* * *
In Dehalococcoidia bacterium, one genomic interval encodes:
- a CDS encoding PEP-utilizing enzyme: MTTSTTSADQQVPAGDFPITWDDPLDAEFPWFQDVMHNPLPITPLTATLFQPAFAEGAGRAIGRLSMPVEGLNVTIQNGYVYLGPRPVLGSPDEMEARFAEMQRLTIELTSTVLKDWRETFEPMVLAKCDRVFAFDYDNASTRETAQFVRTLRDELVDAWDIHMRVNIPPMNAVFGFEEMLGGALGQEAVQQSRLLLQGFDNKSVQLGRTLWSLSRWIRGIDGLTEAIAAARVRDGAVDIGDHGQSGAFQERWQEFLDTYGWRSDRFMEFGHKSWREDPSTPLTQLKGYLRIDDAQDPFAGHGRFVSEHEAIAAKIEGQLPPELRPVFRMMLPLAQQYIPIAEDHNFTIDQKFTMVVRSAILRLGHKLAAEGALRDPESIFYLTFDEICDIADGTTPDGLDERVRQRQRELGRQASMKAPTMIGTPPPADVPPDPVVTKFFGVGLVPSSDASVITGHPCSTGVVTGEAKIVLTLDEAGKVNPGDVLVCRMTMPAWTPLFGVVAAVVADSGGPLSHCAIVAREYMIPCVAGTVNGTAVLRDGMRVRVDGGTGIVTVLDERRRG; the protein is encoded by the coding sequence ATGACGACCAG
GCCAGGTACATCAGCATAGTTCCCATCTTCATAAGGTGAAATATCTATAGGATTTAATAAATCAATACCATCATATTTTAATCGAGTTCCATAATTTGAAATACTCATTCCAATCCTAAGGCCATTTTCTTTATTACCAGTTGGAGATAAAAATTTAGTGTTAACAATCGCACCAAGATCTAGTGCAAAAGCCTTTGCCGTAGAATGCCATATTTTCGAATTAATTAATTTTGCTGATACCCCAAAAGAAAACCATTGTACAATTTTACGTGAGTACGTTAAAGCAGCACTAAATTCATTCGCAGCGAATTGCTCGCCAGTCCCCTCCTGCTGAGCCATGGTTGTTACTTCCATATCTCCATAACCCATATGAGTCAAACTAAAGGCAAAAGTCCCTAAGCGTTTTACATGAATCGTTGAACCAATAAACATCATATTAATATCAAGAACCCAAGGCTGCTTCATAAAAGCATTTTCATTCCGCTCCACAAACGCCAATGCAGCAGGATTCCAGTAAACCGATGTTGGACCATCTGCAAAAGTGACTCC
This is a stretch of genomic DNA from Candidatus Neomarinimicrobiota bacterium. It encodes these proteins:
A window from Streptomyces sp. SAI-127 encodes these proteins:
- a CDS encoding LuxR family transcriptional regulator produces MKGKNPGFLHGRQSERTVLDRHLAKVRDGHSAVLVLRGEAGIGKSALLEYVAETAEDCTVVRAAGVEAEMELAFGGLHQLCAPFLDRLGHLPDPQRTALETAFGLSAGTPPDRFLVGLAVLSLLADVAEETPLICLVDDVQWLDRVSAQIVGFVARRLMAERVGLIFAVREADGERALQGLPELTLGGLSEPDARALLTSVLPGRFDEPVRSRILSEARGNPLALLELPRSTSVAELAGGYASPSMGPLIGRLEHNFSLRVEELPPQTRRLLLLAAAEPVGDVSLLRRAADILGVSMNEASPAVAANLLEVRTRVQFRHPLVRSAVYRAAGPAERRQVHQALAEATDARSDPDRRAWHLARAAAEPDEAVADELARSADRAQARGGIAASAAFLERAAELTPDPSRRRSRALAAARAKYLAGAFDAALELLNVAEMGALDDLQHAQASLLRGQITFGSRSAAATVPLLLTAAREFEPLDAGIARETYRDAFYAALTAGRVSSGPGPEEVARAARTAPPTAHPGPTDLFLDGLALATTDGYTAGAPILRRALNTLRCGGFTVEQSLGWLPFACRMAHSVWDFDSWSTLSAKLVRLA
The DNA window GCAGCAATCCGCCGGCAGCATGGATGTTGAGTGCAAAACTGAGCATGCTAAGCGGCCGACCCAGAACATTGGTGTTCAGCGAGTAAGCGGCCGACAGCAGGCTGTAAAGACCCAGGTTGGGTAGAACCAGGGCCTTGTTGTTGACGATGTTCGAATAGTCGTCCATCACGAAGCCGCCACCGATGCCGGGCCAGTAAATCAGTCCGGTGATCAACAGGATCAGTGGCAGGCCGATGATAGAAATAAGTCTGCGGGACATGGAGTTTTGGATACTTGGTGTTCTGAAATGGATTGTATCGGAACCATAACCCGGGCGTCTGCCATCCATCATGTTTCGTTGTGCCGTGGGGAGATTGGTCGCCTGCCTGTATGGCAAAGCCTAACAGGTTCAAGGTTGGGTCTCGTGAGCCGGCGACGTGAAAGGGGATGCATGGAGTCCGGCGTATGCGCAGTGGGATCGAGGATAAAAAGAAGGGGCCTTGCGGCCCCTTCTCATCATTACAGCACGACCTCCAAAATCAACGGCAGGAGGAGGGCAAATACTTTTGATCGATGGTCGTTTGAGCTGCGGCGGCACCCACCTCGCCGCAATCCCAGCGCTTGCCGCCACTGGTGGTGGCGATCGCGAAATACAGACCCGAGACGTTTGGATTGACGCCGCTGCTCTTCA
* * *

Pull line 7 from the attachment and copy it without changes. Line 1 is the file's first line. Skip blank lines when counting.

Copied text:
The DNA window GCAGCAATCCGCCGGCAGCATGGATGTTGAGTGCAAAACTGAGCATGCTAAGCGGCCGACCCAGAACATTGGTGTTCAGCGAGTAAGCGGCCGACAGCAGGCTGTAAAGACCCAGGTTGGGTAGAACCAGGGCCTTGTTGTTGACGATGTTCGAATAGTCGTCCATCACGAAGCCGCCACCGATGCCGGGCCAGTAAATCAGTCCGGTGATCAACAGGATCAGTGGCAGGCCGATGATAGAAATAAGTCTGCGGGACATGGAGTTTTGGATACTTGGTGTTCTGAAATGGATTGTATCGGAACCATAACCCGGGCGTCTGCCATCCATCATGTTTCGTTGTGCCGTGGGGAGATTGGTCGCCTGCCTGTATGGCAAAGCCTAACAGGTTCAAGGTTGGGTCTCGTGAGCCGGCGACGTGAAAGGGGATGCATGGAGTCCGGCGTATGCGCAGTGGGATCGAGGATAAAAAGAAGGGGCCTTGCGGCCCCTTCTCATCATTACAGCACGACCTCCAAAATCAACGGCAGGAGGAGGGCAAATACTTTTGATCGATGGTCGTTTGAGCTGCGGCGGCACCCACCTCGCCGCAATCCCAGCGCTTGCCGCCACTGGTGGTGGCGATCGCGAAATACAGACCCGAGACGTTTGGATTGACGCCGCTGCTCTTCA